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  • Marge McCarthy

    Liz, we didn't broadcast our opt-out decision to other parents. Some heard about it because schools are small societies and staff talk to their favorite parents. As might be assumed, we weren't favorite parents, but there were a few teachers that quietly expressed their support. I think most teachers would like to do away with standardized testing. SadieBaker9 said it 3 days ago "it's part of a teacher's job in PUBLIC schools, and refusing could very well mean losing their job." Some private schools participate in some form of standardized testing, but not the progressive schools. We should all be ashamed of a system that holds our teachers accountable based on test results of a group of students' on a particular day, let alone what it does to pigeonhole our students. I still believe that the administration, up to the school board and superintendent, must take the tests the same day as the students, whether they are on their game, sick or whatever, they should take the test that very day, and their scores should be shared with the media. Some might do well, and I would guess others will opt-out.

    • Liz Dwyer

      Thanks, for replying, Marge. I know many parents who are trying to figure out how to opt out without the teachers/schools suffering the penalties. I didn't opt my sons out last year and saw them become completely demoralized and full of anxiety the closer we got to testing season. The teachers were clearly anxious, too--the pressure is crazy. And, here in Los Angeles there are now district assessments that I've seen pretty much become a student's entire grade on a the report card.

      • Marge McCarthy

        Opt-out. They cannot assess a grade for your students if they don't take the test. It will not hurt their chances to get into a college. Your taxes are paid by you, or the property owner where you live, and those taxes pay for the schools and teachers. How the decision makers decide to penalize one another should not be the problem of the children or the families. Change begins with you.

  • Lisa Wain

    I'd like to see an "opt out of money" campaign, remove the need for money removes the need to get a "good" job, therefore removes the need for standardised testing (and comparing). It would leave us to simply create who were born to be!

  • Marge McCarthy

    Chasmine, we all have to conform in our lifetimes, but as individuals we do have the power to create change. My husband and I took a stand many years ago, but it really didn't do anything but upset that school administration for a brief moment in time. Even though we opted-out of standardized tests for our children, we don't believe we will see the public school system change in our lifetime. Either way, we must stand-up for what we believe in, and get involved. You cannot create change if you don't get involved. Run for public office. Serve your community. Volunteer your time, even if it is only a little bit, but get involved. Don't live your life, allowing others to make your decisions for you. You may not always be as effective as you hope to be, but be a participant. There are great opportunities to learn and grow when we participate. And remember, take care of your own personal maintenance or a maintenance window will be provided for you. That's a fact!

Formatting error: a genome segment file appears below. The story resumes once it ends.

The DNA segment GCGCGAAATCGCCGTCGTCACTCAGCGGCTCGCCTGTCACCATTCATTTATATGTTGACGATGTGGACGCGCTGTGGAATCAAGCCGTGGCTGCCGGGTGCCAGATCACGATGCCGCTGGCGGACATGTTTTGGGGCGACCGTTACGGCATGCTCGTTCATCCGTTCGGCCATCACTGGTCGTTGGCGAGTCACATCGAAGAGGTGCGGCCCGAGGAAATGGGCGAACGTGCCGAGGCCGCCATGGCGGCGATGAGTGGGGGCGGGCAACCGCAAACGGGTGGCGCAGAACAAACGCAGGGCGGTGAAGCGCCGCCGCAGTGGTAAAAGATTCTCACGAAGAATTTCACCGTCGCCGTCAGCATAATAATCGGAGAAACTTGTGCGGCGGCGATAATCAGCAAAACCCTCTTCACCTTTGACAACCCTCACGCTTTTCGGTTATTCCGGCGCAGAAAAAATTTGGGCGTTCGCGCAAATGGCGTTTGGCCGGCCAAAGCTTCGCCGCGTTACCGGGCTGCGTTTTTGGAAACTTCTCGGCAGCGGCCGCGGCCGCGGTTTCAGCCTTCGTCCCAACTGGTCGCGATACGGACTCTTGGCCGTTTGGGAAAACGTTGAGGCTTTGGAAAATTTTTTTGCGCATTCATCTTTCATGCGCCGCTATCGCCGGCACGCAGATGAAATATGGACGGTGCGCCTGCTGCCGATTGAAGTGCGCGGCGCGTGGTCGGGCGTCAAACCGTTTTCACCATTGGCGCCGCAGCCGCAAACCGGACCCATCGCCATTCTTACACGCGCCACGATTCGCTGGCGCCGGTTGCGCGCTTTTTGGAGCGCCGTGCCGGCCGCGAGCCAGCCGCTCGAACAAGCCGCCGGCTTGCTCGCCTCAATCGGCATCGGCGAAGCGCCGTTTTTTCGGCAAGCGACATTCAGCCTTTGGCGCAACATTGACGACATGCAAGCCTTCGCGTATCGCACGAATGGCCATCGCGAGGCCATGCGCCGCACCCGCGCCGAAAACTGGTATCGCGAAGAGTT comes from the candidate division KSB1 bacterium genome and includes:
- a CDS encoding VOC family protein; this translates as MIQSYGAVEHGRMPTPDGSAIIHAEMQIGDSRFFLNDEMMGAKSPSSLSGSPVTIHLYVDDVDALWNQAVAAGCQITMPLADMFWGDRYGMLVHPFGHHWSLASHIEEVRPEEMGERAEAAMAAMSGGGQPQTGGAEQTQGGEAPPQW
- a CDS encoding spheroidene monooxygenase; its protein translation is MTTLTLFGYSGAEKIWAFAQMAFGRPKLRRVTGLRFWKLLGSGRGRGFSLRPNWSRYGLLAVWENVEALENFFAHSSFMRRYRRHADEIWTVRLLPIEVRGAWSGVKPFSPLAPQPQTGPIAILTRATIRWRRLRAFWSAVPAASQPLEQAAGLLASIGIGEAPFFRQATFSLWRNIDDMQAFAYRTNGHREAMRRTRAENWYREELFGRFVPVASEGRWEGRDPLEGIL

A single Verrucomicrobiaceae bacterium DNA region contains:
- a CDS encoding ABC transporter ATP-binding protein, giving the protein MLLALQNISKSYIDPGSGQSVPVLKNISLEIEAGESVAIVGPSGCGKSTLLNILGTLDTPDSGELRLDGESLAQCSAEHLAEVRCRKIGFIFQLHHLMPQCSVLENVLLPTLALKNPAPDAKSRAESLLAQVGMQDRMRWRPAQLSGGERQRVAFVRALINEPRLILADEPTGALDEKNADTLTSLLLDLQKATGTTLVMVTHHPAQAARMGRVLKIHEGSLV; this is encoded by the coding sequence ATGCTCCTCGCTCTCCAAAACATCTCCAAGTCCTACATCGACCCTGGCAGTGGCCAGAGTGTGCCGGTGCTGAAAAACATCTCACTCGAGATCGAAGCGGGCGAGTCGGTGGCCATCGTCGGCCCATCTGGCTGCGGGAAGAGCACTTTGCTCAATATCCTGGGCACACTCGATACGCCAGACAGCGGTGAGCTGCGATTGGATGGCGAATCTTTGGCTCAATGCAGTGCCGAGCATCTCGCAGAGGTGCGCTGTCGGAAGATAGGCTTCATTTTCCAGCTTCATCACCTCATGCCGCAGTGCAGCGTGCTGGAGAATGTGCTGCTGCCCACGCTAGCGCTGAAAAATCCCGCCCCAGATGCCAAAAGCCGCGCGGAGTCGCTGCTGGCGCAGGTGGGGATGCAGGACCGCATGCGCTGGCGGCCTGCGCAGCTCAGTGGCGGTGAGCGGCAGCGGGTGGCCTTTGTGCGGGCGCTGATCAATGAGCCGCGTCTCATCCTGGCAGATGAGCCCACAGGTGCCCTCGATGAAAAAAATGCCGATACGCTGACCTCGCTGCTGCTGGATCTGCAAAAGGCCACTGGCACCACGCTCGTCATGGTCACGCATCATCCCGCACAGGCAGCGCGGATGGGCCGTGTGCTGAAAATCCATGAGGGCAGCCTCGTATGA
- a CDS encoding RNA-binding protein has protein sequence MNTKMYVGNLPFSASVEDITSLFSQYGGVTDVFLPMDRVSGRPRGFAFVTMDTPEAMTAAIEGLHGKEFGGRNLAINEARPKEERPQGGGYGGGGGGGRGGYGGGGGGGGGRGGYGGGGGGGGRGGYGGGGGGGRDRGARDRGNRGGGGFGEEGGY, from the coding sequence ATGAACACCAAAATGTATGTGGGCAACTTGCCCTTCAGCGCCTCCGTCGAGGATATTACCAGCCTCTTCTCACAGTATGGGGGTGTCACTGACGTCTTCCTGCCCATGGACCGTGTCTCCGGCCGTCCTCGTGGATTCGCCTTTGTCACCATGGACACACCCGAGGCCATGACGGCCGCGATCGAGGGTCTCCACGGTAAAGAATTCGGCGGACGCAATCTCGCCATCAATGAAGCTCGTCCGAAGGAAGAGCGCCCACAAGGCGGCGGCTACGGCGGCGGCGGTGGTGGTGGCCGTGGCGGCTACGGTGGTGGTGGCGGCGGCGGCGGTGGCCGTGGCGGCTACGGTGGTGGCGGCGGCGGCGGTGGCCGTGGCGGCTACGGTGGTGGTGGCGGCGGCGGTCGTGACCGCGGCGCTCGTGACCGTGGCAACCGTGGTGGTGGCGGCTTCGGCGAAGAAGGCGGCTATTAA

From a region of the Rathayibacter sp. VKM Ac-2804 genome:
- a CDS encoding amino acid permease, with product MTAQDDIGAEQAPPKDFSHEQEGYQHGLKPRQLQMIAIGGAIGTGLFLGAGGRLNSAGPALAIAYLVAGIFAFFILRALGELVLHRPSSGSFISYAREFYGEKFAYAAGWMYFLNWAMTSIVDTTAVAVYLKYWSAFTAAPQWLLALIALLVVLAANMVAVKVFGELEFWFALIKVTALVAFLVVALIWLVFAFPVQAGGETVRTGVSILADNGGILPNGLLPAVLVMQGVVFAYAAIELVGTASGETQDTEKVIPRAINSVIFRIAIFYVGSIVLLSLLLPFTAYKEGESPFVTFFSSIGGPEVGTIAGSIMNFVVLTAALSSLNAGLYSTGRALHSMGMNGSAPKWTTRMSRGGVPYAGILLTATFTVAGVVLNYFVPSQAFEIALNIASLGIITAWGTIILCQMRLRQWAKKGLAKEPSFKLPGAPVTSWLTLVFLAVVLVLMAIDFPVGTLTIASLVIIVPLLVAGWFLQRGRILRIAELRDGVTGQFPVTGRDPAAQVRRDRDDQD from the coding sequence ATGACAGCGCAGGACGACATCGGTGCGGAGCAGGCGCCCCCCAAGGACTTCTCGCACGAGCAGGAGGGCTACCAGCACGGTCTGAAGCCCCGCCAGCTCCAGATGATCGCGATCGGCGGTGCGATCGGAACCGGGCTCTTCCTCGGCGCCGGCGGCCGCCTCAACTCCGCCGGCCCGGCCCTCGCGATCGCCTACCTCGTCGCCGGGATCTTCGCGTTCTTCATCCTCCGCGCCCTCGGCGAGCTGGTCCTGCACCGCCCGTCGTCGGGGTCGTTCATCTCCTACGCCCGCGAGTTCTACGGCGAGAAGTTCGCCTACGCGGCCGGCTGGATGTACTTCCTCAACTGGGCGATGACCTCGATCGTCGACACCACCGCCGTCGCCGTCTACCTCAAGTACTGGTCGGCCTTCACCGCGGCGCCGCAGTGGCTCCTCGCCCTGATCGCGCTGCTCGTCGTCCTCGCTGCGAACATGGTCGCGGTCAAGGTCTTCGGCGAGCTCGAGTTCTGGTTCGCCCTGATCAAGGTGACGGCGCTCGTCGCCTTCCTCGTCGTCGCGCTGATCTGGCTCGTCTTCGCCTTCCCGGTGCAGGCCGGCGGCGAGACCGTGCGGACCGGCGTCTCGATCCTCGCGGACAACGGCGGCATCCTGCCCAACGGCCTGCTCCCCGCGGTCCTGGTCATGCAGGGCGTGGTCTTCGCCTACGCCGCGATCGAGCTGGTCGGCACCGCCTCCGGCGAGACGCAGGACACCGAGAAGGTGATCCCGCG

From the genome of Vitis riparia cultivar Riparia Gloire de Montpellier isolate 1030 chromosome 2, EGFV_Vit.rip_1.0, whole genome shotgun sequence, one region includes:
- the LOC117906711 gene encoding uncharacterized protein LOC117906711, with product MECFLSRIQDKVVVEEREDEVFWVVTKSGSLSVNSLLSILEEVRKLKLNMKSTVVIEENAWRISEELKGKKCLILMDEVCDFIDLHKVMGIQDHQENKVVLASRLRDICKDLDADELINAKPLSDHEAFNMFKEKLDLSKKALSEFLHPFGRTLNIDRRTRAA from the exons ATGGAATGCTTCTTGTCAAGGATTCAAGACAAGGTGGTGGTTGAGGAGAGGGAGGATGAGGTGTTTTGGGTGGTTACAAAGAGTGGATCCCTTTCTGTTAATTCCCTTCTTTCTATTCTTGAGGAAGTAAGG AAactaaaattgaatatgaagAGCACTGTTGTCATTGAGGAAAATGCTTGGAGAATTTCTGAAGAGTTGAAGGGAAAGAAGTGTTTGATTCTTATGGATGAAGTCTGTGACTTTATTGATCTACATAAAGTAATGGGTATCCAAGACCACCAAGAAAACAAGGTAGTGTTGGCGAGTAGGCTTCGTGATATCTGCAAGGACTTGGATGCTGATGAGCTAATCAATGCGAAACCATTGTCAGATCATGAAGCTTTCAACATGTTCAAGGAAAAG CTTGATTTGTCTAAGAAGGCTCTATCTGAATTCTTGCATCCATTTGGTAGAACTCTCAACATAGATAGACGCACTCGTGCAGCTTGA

• Chasmine Villalobos

      I actually do. Throughout my years I was always put down, neglected and ostracized by my parents, hence the adopt me comment. I am the eldest of eleven children, born into poverty and violence. I was born into a home where my time studying was labeled as a waste, so I didn't. I was never, ever, involved in school. On the contrary I continuously ditched and went out with my "older friends" since the age of thirteen. I was a dissident by dictionary definition. I never took advantage of the free education. But I always read books in secrecy. At times I remember ditching only to go alone to the library or Barnes and Noble just to get away from it all, from the shitty home I had to the fake society, bunched up into a small area of under aged, infested, desperate teen facility. On my sixteenth birthday I decided to move out. I had a job at Pizza Hut and made it. I've done so much with my life in such little time. I'm only seventeen now but I have lived in Argentina, San Francisco and might graduate early. I attend a charter school now to fit my schedule. But beyond that it is the best school I have ever attended and I would have to type an entire separate page to explain how great it is and how it has changed my life. I'm sure if I would have taken advantage of all the other eleven years of education I would have been much smarter. I have big views, opinions, and ideas I simply need to better my English and strengthen my diction so I can be heard. I have volunteered in a retirement home, homeless shelter, hospitals, and currently an elementary school. In the most recent school, I managed to bring the community together and have a celebration/fair to fund raise for the school, it was amazing.